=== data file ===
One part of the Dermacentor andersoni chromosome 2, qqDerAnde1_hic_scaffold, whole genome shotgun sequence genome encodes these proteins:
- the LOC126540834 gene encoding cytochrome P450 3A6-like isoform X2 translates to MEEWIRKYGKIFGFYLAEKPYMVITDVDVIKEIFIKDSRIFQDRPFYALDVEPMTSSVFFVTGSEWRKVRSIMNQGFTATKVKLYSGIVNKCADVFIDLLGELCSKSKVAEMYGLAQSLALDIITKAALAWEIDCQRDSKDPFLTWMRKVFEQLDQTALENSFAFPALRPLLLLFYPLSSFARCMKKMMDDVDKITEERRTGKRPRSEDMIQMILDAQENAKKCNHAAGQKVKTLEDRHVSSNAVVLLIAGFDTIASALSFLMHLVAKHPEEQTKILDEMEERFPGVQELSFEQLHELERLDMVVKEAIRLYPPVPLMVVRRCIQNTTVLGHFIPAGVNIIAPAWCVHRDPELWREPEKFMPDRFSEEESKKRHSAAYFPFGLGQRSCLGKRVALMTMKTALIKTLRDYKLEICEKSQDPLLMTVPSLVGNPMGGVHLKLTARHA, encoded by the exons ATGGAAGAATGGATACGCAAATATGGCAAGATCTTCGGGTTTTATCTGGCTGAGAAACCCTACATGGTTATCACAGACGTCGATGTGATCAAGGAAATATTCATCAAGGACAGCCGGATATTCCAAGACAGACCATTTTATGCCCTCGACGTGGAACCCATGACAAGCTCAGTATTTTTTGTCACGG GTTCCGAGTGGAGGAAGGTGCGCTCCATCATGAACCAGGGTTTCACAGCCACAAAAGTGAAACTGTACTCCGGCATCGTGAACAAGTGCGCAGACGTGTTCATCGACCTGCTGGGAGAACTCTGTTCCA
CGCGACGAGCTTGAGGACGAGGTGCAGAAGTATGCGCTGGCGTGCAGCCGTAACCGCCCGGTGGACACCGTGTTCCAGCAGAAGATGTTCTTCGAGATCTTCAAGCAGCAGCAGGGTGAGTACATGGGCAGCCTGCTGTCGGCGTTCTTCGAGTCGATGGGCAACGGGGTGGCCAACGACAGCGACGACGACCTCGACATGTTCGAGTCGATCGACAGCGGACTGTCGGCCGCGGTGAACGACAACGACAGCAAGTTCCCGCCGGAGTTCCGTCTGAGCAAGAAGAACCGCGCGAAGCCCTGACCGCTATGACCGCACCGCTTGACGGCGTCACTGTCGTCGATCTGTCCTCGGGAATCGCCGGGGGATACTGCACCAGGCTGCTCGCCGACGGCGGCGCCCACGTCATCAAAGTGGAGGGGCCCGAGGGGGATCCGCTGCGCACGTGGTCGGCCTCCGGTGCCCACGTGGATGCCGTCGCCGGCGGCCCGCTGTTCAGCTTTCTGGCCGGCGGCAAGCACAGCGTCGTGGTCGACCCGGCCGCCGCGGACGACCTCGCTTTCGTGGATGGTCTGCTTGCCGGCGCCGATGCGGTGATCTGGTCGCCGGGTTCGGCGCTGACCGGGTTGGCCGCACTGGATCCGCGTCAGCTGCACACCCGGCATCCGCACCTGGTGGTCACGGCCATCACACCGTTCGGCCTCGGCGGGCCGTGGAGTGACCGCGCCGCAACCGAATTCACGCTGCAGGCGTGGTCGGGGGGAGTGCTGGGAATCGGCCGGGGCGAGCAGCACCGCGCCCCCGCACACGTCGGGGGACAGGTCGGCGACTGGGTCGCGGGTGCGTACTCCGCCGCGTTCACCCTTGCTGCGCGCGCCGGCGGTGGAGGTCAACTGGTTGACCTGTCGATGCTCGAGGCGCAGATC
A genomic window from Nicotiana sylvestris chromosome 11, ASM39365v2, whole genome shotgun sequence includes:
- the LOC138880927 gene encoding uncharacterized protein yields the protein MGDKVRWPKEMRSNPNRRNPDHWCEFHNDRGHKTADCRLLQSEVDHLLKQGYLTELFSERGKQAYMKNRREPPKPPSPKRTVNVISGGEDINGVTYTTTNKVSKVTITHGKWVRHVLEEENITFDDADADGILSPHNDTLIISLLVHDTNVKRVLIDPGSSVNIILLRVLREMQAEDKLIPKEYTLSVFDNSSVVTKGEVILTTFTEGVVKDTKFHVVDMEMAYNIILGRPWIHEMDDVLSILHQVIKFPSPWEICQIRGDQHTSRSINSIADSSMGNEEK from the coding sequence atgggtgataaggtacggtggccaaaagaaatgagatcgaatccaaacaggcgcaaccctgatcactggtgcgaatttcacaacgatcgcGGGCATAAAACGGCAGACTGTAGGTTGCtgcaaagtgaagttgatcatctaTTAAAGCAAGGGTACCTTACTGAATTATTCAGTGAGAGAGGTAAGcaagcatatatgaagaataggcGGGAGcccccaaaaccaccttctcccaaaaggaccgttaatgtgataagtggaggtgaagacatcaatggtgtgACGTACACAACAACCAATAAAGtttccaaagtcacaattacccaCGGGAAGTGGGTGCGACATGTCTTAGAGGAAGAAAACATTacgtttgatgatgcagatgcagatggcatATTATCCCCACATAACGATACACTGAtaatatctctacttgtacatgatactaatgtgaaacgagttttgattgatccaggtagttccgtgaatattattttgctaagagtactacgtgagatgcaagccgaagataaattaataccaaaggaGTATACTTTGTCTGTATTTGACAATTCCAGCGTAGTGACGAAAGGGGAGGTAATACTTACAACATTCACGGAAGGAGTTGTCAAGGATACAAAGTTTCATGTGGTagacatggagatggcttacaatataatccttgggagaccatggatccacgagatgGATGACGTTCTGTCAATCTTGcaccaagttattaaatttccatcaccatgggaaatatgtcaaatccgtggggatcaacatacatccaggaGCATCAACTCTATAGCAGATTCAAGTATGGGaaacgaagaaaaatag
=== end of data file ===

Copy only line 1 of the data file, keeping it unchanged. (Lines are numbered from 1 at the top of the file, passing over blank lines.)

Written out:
One part of the Dermacentor andersoni chromosome 2, qqDerAnde1_hic_scaffold, whole genome shotgun sequence genome encodes these proteins: